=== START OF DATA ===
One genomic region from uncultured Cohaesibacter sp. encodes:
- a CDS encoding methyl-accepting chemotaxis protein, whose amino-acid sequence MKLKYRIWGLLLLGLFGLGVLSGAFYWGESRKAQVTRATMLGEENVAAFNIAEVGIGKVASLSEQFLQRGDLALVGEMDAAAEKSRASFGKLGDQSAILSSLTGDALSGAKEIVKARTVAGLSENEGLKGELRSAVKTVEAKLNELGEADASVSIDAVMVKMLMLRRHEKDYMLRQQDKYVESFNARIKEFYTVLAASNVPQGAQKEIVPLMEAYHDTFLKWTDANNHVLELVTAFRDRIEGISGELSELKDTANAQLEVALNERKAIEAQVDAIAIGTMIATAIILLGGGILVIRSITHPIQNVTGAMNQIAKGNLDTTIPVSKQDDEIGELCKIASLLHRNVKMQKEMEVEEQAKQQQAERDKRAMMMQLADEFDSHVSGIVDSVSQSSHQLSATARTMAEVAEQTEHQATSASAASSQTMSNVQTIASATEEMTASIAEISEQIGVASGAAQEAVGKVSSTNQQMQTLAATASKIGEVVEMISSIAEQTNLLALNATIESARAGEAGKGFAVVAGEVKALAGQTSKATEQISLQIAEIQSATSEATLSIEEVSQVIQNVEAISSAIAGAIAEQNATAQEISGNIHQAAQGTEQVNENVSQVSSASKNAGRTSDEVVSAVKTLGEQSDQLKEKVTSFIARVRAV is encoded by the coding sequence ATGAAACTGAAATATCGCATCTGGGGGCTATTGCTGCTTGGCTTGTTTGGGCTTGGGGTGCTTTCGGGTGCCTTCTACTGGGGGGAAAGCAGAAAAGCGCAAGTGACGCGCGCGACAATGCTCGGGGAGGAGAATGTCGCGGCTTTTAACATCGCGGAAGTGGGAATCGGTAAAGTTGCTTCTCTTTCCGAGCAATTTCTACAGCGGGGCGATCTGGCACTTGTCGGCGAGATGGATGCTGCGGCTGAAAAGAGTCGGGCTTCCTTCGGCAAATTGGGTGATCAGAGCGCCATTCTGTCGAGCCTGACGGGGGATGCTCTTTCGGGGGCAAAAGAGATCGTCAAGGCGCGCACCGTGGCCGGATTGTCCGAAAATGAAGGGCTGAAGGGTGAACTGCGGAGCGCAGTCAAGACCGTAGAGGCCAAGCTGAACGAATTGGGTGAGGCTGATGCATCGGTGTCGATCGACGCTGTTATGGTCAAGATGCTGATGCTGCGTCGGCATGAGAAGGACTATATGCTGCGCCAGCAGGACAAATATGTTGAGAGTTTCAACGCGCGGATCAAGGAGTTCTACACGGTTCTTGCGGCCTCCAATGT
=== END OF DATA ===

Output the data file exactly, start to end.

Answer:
One genomic region from uncultured Cohaesibacter sp. encodes:
- a CDS encoding methyl-accepting chemotaxis protein, whose amino-acid sequence MKLKYRIWGLLLLGLFGLGVLSGAFYWGESRKAQVTRATMLGEENVAAFNIAEVGIGKVASLSEQFLQRGDLALVGEMDAAAEKSRASFGKLGDQSAILSSLTGDALSGAKEIVKARTVAGLSENEGLKGELRSAVKTVEAKLNELGEADASVSIDAVMVKMLMLRRHEKDYMLRQQDKYVESFNARIKEFYTVLAASNVPQGAQKEIVPLMEAYHDTFLKWTDANNHVLELVTAFRDRIEGISGELSELKDTANAQLEVALNERKAIEAQVDAIAIGTMIATAIILLGGGILVIRSITHPIQNVTGAMNQIAKGNLDTTIPVSKQDDEIGELCKIASLLHRNVKMQKEMEVEEQAKQQQAERDKRAMMMQLADEFDSHVSGIVDSVSQSSHQLSATARTMAEVAEQTEHQATSASAASSQTMSNVQTIASATEEMTASIAEISEQIGVASGAAQEAVGKVSSTNQQMQTLAATASKIGEVVEMISSIAEQTNLLALNATIESARAGEAGKGFAVVAGEVKALAGQTSKATEQISLQIAEIQSATSEATLSIEEVSQVIQNVEAISSAIAGAIAEQNATAQEISGNIHQAAQGTEQVNENVSQVSSASKNAGRTSDEVVSAVKTLGEQSDQLKEKVTSFIARVRAV is encoded by the coding sequence ATGAAACTGAAATATCGCATCTGGGGGCTATTGCTGCTTGGCTTGTTTGGGCTTGGGGTGCTTTCGGGTGCCTTCTACTGGGGGGAAAGCAGAAAAGCGCAAGTGACGCGCGCGACAATGCTCGGGGAGGAGAATGTCGCGGCTTTTAACATCGCGGAAGTGGGAATCGGTAAAGTTGCTTCTCTTTCCGAGCAATTTCTACAGCGGGGCGATCTGGCACTTGTCGGCGAGATGGATGCTGCGGCTGAAAAGAGTCGGGCTTCCTTCGGCAAATTGGGTGATCAGAGCGCCATTCTGTCGAGCCTGACGGGGGATGCTCTTTCGGGGGCAAAAGAGATCGTCAAGGCGCGCACCGTGGCCGGATTGTCCGAAAATGAAGGGCTGAAGGGTGAACTGCGGAGCGCAGTCAAGACCGTAGAGGCCAAGCTGAACGAATTGGGTGAGGCTGATGCATCGGTGTCGATCGACGCTGTTATGGTCAAGATGCTGATGCTGCGTCGGCATGAGAAGGACTATATGCTGCGCCAGCAGGACAAATATGTTGAGAGTTTCAACGCGCGGATCAAGGAGTTCTACACGGTTCTTGCGGCCTCCAATGT